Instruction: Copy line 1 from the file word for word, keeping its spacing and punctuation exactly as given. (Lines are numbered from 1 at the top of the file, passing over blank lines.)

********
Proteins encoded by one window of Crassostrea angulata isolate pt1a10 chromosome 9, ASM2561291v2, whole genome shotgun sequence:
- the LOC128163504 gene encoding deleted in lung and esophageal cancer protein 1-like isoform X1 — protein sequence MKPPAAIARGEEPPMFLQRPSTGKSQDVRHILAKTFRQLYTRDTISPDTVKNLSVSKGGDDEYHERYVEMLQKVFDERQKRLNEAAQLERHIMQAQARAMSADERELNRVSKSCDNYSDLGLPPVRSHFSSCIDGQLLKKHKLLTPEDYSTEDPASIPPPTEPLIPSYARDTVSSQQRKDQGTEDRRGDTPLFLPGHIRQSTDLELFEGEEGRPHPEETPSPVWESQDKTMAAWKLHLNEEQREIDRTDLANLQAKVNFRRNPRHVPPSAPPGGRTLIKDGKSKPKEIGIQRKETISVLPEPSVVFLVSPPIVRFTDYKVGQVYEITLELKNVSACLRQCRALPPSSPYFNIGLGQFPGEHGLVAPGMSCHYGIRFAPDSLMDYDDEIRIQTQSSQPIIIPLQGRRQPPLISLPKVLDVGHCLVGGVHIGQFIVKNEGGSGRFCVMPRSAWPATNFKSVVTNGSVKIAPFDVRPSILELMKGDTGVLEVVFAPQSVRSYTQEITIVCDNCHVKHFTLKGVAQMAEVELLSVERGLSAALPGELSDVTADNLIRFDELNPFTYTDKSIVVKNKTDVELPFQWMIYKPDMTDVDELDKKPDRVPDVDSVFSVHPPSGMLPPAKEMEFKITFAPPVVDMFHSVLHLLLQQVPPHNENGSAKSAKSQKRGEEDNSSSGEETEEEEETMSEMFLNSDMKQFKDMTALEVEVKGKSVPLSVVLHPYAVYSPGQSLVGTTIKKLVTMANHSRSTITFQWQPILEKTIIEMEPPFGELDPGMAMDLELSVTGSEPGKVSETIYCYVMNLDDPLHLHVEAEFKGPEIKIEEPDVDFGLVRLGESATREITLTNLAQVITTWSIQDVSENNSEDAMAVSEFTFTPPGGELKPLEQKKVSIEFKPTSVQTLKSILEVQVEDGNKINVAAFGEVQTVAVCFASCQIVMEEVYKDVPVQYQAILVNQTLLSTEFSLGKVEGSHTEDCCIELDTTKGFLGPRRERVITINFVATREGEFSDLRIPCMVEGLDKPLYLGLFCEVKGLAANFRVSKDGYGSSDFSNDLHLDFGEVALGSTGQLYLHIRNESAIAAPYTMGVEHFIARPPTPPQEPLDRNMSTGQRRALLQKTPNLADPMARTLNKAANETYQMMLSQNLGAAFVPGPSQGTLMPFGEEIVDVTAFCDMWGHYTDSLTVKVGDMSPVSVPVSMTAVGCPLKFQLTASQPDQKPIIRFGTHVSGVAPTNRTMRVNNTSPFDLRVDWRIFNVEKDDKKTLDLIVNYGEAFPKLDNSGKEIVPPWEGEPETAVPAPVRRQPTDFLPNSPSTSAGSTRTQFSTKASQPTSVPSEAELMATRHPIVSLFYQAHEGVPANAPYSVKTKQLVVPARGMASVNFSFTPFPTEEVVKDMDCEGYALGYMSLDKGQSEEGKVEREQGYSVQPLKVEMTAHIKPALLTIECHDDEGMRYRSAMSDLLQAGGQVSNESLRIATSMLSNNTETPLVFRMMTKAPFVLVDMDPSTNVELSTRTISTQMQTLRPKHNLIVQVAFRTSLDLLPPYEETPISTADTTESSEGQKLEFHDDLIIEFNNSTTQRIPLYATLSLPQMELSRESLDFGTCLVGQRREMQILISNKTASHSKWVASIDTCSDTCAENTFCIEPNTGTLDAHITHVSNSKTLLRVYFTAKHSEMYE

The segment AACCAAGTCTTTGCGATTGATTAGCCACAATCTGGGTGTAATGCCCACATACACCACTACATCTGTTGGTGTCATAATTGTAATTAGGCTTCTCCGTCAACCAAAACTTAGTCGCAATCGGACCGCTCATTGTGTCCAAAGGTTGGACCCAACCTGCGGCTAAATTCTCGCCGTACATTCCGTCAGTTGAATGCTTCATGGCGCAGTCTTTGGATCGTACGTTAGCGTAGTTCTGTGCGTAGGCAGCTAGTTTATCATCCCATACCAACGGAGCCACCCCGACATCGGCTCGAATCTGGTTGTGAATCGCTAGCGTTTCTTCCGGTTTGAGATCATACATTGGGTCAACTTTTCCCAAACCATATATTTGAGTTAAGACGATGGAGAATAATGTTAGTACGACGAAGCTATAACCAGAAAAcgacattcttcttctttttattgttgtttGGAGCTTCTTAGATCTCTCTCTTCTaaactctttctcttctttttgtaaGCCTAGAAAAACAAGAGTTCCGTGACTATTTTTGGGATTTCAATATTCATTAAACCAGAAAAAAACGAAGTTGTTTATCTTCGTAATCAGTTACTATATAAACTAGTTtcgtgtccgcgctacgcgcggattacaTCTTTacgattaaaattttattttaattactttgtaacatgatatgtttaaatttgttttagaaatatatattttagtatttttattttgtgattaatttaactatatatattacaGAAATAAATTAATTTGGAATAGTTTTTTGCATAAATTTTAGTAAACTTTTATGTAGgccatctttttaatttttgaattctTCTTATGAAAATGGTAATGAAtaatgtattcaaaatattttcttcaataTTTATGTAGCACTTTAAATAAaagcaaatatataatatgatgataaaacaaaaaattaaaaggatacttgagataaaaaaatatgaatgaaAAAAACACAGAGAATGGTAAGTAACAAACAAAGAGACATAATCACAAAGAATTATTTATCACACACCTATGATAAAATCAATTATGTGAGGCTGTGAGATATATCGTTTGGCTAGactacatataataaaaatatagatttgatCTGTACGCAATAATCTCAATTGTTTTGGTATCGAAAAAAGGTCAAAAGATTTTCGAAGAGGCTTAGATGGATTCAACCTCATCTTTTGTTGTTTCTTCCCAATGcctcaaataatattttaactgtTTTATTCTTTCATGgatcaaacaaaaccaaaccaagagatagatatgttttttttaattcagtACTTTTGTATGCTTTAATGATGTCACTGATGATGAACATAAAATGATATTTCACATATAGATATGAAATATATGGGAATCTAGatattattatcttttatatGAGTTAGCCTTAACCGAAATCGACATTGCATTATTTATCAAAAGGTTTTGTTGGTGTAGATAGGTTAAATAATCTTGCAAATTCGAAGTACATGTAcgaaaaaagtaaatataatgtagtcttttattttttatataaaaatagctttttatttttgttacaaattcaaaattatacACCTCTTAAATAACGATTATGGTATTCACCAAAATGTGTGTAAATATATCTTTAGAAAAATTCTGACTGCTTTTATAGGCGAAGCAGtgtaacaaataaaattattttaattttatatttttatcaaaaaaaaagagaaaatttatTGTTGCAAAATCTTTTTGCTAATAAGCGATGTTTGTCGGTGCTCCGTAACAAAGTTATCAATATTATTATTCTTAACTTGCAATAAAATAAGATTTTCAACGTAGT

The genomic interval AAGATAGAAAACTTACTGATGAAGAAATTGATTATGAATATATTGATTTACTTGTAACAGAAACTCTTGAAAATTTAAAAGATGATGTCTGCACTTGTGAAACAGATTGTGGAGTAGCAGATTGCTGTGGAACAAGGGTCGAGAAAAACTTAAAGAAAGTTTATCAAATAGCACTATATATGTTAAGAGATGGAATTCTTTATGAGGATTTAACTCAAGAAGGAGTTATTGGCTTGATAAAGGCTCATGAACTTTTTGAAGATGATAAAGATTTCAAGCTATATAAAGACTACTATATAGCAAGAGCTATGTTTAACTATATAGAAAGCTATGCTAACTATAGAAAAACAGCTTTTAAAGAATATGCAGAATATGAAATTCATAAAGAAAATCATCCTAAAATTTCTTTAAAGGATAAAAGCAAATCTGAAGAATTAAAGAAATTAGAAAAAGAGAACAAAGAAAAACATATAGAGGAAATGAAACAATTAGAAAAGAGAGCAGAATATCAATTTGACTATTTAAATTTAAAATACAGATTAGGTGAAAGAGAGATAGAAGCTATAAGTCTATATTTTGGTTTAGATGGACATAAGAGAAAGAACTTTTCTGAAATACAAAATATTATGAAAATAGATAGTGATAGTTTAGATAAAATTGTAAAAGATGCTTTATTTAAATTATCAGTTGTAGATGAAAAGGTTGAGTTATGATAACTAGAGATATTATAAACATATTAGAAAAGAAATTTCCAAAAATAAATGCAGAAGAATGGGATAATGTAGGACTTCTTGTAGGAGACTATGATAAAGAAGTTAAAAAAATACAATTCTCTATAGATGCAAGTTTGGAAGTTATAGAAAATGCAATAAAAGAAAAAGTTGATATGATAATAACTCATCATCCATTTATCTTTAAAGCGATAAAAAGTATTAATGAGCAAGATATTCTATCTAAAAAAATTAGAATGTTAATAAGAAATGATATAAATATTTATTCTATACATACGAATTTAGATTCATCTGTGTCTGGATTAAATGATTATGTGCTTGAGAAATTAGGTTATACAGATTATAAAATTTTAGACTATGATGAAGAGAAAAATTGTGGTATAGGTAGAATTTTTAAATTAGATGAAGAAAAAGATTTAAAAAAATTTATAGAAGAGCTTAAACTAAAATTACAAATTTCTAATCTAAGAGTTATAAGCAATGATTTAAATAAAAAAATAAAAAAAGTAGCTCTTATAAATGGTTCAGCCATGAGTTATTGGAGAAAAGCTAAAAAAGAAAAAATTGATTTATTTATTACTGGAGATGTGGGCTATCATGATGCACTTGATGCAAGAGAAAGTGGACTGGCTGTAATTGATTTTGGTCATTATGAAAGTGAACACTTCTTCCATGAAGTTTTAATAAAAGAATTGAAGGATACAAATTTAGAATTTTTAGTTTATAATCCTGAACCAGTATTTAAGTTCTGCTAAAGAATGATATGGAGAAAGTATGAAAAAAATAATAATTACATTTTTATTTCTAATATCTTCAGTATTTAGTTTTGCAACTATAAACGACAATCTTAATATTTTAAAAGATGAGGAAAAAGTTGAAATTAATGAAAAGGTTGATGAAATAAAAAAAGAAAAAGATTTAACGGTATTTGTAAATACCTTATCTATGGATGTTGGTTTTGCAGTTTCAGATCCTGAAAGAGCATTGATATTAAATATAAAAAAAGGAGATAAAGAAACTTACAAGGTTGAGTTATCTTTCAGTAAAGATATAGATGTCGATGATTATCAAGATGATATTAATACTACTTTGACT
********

Proteins encoded by one window of Crassostrea angulata isolate pt1a10 chromosome 9, ASM2561291v2, whole genome shotgun sequence: